Dan (continuing as Damon talking to Jennifer): “Did I do something? Did I say something?”
I’m doing for Damon what people in a fight almost never do: consider the possibility that they might bear some responsibility for the fight.
Dan (to Jennifer): Then, Jennifer, you’d answer, “It’s that comment you made about flirting—which upset me because, because— (to Jennifer): Well, actually I don’t know how you felt, so I’ll make some guesses. (Resuming speaking as Jennifer): “It upset me because I’m embarrassed that people might have thought I was flirting.” Or maybe it’s “That’s just how people talk at parties.” Or maybe it’s “You have some nerve spying on me.”
I make sure to include both a soft, self-disclosing possibility (“I’m embarrassed…”) and a harsh, angry one (“You have some nerve…”).
Jennifer (breaking in): It upset me because I didn’t think I was flirting.
Dan (incorporating Jennifer’s response): Okay, that’s it, “I didn’t think I was flirting.” And then, Jennifer, in my version you’d go on to say, “And what really bothers me is your double standard: getting upset at the possibility that I might be flirting while you’re the one who really messed around with people.”
I imagine Jennifer will like my bringing in the idea of a double standard and that Damon will like my replacing her harsh tone with a gentle one.
Damon’s original response at this point in their exchange had been, “Do you have to keep holding onto that? That was way before we had any kind of commitment.” I want to recast this to make it more reaching out and less attacking. The best way to do this is to take the words out of Damon’s mouth and put them in Jennifer’s. In Damon’s mouth they’re an accusation; in Jennifer’s mouth an acknowledgment.
Dan (continuing to speak for Jennifer): “I know what I’m saying might not be entirely fair, since what you did was long ago and before we made a commitment.”
Such an acknowledgement, were Jennifer to make it, could easily disarm Damon—which I now demonstrate happening.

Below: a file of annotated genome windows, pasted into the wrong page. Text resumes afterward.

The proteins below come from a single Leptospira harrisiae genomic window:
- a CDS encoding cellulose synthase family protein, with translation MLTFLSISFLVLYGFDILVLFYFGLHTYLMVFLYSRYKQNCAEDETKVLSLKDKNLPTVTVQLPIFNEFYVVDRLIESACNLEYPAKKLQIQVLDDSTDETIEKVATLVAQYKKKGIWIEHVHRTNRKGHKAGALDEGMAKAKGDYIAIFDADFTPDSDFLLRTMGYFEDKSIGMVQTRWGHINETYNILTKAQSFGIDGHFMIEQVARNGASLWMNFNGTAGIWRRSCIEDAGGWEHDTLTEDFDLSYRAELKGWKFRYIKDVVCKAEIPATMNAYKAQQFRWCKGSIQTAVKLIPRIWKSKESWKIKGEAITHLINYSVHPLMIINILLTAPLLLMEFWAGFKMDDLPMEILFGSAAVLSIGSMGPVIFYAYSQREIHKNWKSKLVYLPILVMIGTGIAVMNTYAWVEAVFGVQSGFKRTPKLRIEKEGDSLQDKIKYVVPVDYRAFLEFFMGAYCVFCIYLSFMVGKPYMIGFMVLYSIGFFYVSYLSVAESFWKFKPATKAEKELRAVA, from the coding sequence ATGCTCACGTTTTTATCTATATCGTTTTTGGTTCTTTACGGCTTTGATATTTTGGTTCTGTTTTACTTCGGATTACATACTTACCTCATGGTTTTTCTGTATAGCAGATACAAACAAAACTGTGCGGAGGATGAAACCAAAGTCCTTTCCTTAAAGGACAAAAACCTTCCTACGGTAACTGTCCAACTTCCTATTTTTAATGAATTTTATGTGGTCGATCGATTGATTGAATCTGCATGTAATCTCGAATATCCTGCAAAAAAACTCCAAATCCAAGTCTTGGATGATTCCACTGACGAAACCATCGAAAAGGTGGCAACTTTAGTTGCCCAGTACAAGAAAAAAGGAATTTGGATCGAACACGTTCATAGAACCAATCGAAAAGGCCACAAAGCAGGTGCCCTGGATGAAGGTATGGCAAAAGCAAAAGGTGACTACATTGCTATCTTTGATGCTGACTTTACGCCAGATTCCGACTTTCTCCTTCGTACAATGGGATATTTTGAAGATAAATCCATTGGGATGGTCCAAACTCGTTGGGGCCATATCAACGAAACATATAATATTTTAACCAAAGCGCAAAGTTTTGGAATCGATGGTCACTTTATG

Dan: And then Damon, you’d say: “I appreciate your saying that.”
If Damon and Jennifer were to talk like this—which means that they’d be in a collaborative rather than an adversarial cycle—they might suddenly have access to vulnerable feelings.
Dan: And then, Damon, you’d say something like—and here again I’m pulling stuff out of the air—“Jennifer, it was hard for me to see you talking in such a lively way to that man at the party because I can get insecure at times” Or, maybe it’s “It reminded me of how we used to talk to each other and rarely do anymore.” Or— (to Damon): I’m getting way too speculative here. What is it that you felt when you first saw Jennifer talking to that man at the party?
When I make up a conversation for partners, I sometimes elicit their help. I hope my examples of vulnerable feelings might predispose Damon to come up with such feelings.
Damon (to Jennifer): It was hard to see you talking in such a spirited way when we’d driven to the party mostly in silence.
This kind of heartfelt response could easily jumpstart a collaborative cycle between the partners—a self-reinforcing exchange in which each partner’s warm, confiding, conciliatory, admitting, reassuring, and reaching out comment inspires the other to respond in kind.
Jennifer: The drive upset me, too.
Jennifer: I hate when things are bad between us.
Damon: Yes, me too. So then when I saw you with that guy—
Jennifer: You needn’t have worried. He was a total bore.
Damon: That’s good to hear.
Jennifer: Talking to him just made me aware of what I have in you.
Jennifer: You’re the only man I ever met who doesn’t bore me.
Damon: I know you say that—so why did I have to get so upset seeing you with that guy.
Jennifer: I’m touched you got upset. It makes me feel loved.
Damon: Yes, but…
Jennifer: Don’t feel bad. I know it could easily have looked like I was flirting.
Jennifer: Hell, I was flirting.
Jennifer: I hoped you were watching. I can get pretty small-minded sometimes.
Damon: Yes, well neither of us does well when things are bad between us.
My made up conversation would have paved the way for this conciliatory exchange. But suppose Jennifer and Damon don’t engage in such an exchange and, instead, appear totally unaffected by the conversation I made up for them. Let’s say that they shrug and quickly resume their fight. I hope, nevertheless, that something about my made-up conversation registers within them and that later in the week one or the other experiments with her or his own version of it.
In my effort to jumpstart the conversation needed to solve the moment, I double for each partner, replacing their blaming comments with acknowledging ones and their distant comments with heartfelt ones. At some point, as I just demonstrated, I may act out the ideal conversation they might have had.